Discover if your ancestors worked for, or applied to join, the British Civil Service. Many candidates for the Service had been born in places and at times when no state registration of births existed, which makes these records a great genealogical resource. The records include the names of individuals born in South Africa, Mexico, Burma, Portugal, Algeria and many more counties. View both the transcript and the original document signed by your ancestor.
Each record comprises a transcript and an image.
The amount of information listed varies, but the Civil Service Evidence of Age records usually include a combination of the following information about your ancestor:
Event type – Birth
Notes (relatives etc.)
You will usually find even more detail about your ancestor by viewing the original image. Some of the details you may see include:
Date of declaration
Some include an explanation as to why the birth or baptism record has been lost.
These details were collected by the Civil Service Commission (CSC) to establish accurate birth records for their staff, to ensure they were of minimum age or eligible for a pension. By the 1980s, the CSC had accumulated original documents for approximately 60,000 individuals, consisting largely of items that it would be impractical to replace, such as personal testimonials or documents from overseas. The records are declarations of births by parents or a signed testimony of an individual’s birth date in place of a birth or baptism record.
This important genealogical collection was deposited at the Society of Genealogists (SoG) and provides unique evidence of birth for which other sources are unlikely to be available.
The collection might more properly be titled the Remains of the British Civil Service Evidence of Age, as it is estimated that it constitutes only 2% of the papers originally collected. It is important to realise that not all civil servants are reflected in the collection, let alone all those who applied to the Civil Service Commission for employment.
Who is included?
This collection spans evidence of birth from 1752 up until the 20th century, although the great majority of births recorded took place in the 19th century.
The SoG indexers transcribed not just the civil service post-holder or candidate, but also any relatives named in the same document where a date of birth was given for them. There may be very little information recorded about such relatives: typically, an estimated date of birth and their relationship to the main individual. Where these relatives were parents of civil service employees, they may well have been born well before the start of the 19th century.
The collection does not include the Whitehall staff usually thought of when the Civil Service is mentioned. It does include many others who were appointed through the Commission, often in comparatively humble posts - for example, prison officers, post office workers and workers in Admiralty dockyards.
What geographical area is covered?
Many candidates for the Service had been born in places and at times when no state registration of births existed. This was particularly the case for Scottish and Irish candidates and also for those born in foreign countries, on board ship (over 80 births) and in the British colonies. There are also many cases of candidates born in England after the start of civil registration whose births had not been registered: non-registration was not uncommon until fines were instituted in the 1870s.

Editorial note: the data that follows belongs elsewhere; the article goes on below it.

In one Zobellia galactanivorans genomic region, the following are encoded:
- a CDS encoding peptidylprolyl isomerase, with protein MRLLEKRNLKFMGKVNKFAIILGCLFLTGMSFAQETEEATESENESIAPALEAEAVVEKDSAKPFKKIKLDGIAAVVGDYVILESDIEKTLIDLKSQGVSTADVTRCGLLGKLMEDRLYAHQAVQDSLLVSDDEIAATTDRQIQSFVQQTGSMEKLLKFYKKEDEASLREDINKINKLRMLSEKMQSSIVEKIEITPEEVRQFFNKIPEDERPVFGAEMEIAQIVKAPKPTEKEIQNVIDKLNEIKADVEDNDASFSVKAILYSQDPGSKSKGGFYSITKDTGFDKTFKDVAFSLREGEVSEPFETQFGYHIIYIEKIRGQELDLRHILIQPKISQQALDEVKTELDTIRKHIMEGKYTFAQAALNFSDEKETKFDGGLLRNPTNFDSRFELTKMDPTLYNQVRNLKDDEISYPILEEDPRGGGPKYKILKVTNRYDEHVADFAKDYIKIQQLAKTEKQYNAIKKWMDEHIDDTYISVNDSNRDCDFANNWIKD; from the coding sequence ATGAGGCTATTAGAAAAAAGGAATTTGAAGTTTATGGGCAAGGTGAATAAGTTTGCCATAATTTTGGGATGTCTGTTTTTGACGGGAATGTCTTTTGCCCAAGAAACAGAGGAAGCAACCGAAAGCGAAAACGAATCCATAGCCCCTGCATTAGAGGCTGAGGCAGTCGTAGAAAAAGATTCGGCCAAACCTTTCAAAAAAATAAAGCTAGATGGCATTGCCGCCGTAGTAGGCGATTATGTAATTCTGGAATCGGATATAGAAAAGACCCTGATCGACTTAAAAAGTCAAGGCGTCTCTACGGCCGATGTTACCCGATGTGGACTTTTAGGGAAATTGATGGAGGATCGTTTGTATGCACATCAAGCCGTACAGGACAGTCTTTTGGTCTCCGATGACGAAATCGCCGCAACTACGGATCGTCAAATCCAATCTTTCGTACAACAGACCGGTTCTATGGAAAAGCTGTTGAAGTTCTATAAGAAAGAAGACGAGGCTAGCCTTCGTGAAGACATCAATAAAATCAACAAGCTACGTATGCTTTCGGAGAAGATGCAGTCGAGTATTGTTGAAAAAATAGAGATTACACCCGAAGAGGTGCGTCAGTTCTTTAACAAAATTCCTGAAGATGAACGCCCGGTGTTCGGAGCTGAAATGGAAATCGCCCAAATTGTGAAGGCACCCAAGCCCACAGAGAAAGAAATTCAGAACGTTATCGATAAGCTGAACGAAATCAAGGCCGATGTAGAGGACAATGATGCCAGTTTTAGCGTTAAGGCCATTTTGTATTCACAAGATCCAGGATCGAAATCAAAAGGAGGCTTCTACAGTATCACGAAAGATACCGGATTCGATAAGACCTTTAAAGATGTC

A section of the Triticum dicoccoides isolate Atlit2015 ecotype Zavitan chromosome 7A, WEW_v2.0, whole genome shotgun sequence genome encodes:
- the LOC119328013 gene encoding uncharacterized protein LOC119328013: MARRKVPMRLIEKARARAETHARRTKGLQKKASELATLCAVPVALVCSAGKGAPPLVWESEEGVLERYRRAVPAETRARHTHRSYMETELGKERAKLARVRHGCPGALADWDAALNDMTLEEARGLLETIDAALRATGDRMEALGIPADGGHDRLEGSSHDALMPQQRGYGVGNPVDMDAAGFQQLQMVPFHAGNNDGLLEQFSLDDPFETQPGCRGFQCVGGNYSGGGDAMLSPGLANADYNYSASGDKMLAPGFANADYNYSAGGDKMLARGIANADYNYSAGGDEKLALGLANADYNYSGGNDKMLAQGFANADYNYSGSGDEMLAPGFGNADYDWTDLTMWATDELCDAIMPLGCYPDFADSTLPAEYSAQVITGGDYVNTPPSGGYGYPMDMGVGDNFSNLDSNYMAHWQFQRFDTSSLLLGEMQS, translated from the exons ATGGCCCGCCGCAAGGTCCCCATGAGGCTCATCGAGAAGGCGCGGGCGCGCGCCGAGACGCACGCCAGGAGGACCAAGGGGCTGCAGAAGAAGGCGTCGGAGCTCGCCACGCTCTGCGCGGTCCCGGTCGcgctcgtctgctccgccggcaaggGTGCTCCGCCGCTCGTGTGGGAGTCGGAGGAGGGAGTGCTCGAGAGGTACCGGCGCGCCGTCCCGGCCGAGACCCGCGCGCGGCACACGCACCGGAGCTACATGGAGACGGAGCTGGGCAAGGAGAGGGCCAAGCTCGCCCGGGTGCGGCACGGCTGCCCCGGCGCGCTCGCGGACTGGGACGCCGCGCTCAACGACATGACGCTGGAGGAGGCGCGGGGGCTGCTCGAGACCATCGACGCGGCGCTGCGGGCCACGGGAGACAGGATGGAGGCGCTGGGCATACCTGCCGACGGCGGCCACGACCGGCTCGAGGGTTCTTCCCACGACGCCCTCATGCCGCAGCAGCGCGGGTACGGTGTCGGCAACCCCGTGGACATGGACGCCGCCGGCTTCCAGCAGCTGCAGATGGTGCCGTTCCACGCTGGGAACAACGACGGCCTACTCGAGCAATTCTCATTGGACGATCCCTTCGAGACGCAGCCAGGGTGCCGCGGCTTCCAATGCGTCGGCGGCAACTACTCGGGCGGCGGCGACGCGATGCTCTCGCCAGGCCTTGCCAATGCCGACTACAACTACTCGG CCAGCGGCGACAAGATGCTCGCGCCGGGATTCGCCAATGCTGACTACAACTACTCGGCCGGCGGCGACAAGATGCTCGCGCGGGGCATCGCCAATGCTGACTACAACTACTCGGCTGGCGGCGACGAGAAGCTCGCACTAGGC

The collection comprises those born in England (37% of all entries), Ireland (28%), Scotland (6%), Wales (2%), the British Empire and further afield. Of those born in England, counties well-represented include Middlesex/London (7% of the whole), Kent (3%), Devon and Dorset. There are five times as many Irish in the database as those of England per head of population. The Irish counties of Dublin (5%), Cork (3%), Armagh, Carlow, Queen's (Laois) and Kildare are particularly well represented.
Elsewhere there are over 2,500 individuals born in the Indian sub-continent, and 1,250 born in Malta. Many of the latter group were employed in the Admiralty Dockyards in Valletta - their birth certificates give three generations of the family.
This data stems from a time when the British Empire was at the height of its power and influence.
There are also significant numbers of records (approximate number of files given in brackets) for the following countries: Canada (545), Australia (520, including Australians who worked in branches of the Royal Mint in Perth and Sydney), USA (475), South Africa (410), Gibraltar (400), France (240), Jamaica (155), Ceylon (150), Germany (125), Bermuda (115), New Zealand (110), Burma (95), Barbados (90), China (75), Greece (60), Egypt (55), Hong Kong (55), Italy (55), Belgium (50) and Bahamas (50). There are of course lower numbers of persons born in other colonies and foreign parts.
The Society of Genealogists is grateful to all those volunteers who participated in the creation of this index. Colin Gibbens instigated the project and worked on it from start to finish.
The Society has no accurate record of all those who worked as Basement volunteers of the project and apologise for any whose faces are remembered but whose names have been forgotten.
The following all worked on the indexing project: Jeanne Bryan, Isobel Charlton, Doreen Clayton, Helen Cohen, Jean Driver, Don Halliday, Lauren Harvey, Heather Hebblethwaite, Jo Hobday, Roy Kraske, the late Elisabeth McDougall, Dick Mynott, Gladys & Peter Paterson, Gill Pickup, Myrtle Rogala, the late Margaret Thomson, Roger Walpole, Barbara Westmuckett and Ann Wilkie.
The following individuals worked on the resulting data: Robert Charnock, the late Chris Loveridge, David Squire and David Walsh.